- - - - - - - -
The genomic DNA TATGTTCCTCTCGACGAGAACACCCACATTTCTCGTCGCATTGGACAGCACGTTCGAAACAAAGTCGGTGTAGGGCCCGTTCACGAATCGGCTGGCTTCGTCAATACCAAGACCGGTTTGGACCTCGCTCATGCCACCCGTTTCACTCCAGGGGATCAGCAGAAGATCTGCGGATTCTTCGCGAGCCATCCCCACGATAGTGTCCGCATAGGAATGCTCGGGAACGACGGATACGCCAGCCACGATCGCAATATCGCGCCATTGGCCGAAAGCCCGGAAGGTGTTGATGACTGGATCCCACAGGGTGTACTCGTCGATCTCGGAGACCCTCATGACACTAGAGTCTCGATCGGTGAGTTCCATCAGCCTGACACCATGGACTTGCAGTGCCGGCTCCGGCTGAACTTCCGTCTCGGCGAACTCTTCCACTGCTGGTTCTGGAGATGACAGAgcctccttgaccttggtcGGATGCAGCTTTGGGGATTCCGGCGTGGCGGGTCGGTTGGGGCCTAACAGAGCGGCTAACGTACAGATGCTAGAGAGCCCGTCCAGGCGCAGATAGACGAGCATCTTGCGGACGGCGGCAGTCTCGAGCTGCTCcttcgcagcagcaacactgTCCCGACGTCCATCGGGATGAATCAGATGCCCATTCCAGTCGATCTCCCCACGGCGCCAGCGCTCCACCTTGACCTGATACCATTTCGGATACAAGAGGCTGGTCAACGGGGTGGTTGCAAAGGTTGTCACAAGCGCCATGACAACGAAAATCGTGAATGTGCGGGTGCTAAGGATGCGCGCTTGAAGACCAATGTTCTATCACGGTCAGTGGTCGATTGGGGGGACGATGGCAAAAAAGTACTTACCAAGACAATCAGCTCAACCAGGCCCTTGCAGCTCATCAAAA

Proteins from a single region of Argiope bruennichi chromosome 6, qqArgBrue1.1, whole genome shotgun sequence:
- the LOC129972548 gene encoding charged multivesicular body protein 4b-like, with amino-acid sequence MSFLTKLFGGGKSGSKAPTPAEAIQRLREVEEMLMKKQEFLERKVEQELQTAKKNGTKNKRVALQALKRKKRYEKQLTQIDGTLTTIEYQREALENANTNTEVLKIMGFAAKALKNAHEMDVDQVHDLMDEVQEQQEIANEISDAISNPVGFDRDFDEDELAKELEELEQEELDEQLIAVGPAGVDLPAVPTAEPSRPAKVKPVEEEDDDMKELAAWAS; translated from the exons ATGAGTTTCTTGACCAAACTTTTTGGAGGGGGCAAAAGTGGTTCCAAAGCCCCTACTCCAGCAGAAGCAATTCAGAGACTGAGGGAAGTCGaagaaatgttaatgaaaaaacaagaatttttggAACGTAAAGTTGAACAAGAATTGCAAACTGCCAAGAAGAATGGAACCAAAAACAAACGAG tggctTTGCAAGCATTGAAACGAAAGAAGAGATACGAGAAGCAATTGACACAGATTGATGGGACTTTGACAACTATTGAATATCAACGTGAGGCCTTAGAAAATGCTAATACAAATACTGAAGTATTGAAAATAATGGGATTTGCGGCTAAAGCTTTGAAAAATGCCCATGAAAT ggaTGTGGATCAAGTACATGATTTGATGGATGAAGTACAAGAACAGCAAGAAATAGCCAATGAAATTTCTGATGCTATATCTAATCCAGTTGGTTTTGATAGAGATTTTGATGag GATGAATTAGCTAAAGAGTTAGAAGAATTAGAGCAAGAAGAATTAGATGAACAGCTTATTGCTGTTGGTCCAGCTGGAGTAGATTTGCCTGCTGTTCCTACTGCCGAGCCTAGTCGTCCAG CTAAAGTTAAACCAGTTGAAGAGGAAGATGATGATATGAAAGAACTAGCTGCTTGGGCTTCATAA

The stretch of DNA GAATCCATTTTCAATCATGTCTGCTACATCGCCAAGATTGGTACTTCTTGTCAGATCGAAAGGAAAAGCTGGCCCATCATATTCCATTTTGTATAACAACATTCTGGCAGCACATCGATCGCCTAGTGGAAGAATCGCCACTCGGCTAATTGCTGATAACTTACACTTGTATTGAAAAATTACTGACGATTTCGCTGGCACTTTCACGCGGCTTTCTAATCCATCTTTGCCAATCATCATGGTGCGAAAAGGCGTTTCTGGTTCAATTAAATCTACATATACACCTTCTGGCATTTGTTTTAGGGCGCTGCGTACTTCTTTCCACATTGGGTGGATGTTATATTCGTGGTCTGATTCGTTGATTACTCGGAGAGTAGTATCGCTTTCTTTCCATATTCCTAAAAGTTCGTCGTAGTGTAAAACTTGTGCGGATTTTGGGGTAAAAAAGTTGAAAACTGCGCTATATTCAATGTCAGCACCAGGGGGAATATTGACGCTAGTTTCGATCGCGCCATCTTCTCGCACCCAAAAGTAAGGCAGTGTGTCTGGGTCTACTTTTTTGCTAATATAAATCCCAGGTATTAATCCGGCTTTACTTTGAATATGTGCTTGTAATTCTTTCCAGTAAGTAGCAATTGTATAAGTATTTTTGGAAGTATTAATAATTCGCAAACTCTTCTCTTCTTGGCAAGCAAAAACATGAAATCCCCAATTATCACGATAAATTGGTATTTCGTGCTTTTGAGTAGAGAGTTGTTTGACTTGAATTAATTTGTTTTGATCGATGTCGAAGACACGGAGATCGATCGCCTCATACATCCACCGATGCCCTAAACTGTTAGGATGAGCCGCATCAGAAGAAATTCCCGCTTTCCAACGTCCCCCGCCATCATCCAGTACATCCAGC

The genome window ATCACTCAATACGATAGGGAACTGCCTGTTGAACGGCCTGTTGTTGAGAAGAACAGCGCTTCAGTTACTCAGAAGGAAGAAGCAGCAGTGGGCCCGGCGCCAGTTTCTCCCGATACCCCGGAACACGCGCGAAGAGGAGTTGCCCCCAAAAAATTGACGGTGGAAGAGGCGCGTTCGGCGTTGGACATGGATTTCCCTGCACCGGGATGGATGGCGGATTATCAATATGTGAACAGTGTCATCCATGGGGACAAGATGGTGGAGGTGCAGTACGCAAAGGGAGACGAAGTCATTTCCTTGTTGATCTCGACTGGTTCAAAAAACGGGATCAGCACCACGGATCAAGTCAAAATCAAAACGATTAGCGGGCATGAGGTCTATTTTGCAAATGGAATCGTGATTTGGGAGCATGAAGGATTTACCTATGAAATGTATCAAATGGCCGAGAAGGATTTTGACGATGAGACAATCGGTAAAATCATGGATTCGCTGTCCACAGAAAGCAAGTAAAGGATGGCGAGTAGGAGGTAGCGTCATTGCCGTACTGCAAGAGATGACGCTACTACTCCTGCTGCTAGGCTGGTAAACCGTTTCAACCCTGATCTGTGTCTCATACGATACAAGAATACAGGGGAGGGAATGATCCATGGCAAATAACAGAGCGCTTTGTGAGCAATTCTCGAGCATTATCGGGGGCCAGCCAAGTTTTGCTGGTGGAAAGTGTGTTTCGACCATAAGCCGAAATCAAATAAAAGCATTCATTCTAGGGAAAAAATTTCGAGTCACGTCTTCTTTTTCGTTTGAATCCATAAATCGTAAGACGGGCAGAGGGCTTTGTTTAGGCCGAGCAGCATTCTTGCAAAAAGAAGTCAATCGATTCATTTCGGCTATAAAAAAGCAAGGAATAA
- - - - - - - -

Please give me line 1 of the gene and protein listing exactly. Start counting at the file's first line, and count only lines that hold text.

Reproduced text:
The genomic DNA TATGTTCCTCTCGACGAGAACACCCACATTTCTCGTCGCATTGGACAGCACGTTCGAAACAAAGTCGGTGTAGGGCCCGTTCACGAATCGGCTGGCTTCGTCAATACCAAGACCGGTTTGGACCTCGCTCATGCCACCCGTTTCACTCCAGGGGATCAGCAGAAGATCTGCGGATTCTTCGCGAGCCATCCCCACGATAGTGTCCGCATAGGAATGCTCGGGAACGACGGATACGCCAGCCACGATCGCAATATCGCGCCATTGGCCGAAAGCCCGGAAGGTGTTGATGACTGGATCCCACAGGGTGTACTCGTCGATCTCGGAGACCCTCATGACACTAGAGTCTCGATCGGTGAGTTCCATCAGCCTGACACCATGGACTTGCAGTGCCGGCTCCGGCTGAACTTCCGTCTCGGCGAACTCTTCCACTGCTGGTTCTGGAGATGACAGAgcctccttgaccttggtcGGATGCAGCTTTGGGGATTCCGGCGTGGCGGGTCGGTTGGGGCCTAACAGAGCGGCTAACGTACAGATGCTAGAGAGCCCGTCCAGGCGCAGATAGACGAGCATCTTGCGGACGGCGGCAGTCTCGAGCTGCTCcttcgcagcagcaacactgTCCCGACGTCCATCGGGATGAATCAGATGCCCATTCCAGTCGATCTCCCCACGGCGCCAGCGCTCCACCTTGACCTGATACCATTTCGGATACAAGAGGCTGGTCAACGGGGTGGTTGCAAAGGTTGTCACAAGCGCCATGACAACGAAAATCGTGAATGTGCGGGTGCTAAGGATGCGCGCTTGAAGACCAATGTTCTATCACGGTCAGTGGTCGATTGGGGGGACGATGGCAAAAAAGTACTTACCAAGACAATCAGCTCAACCAGGCCCTTGCAGCTCATCAAAA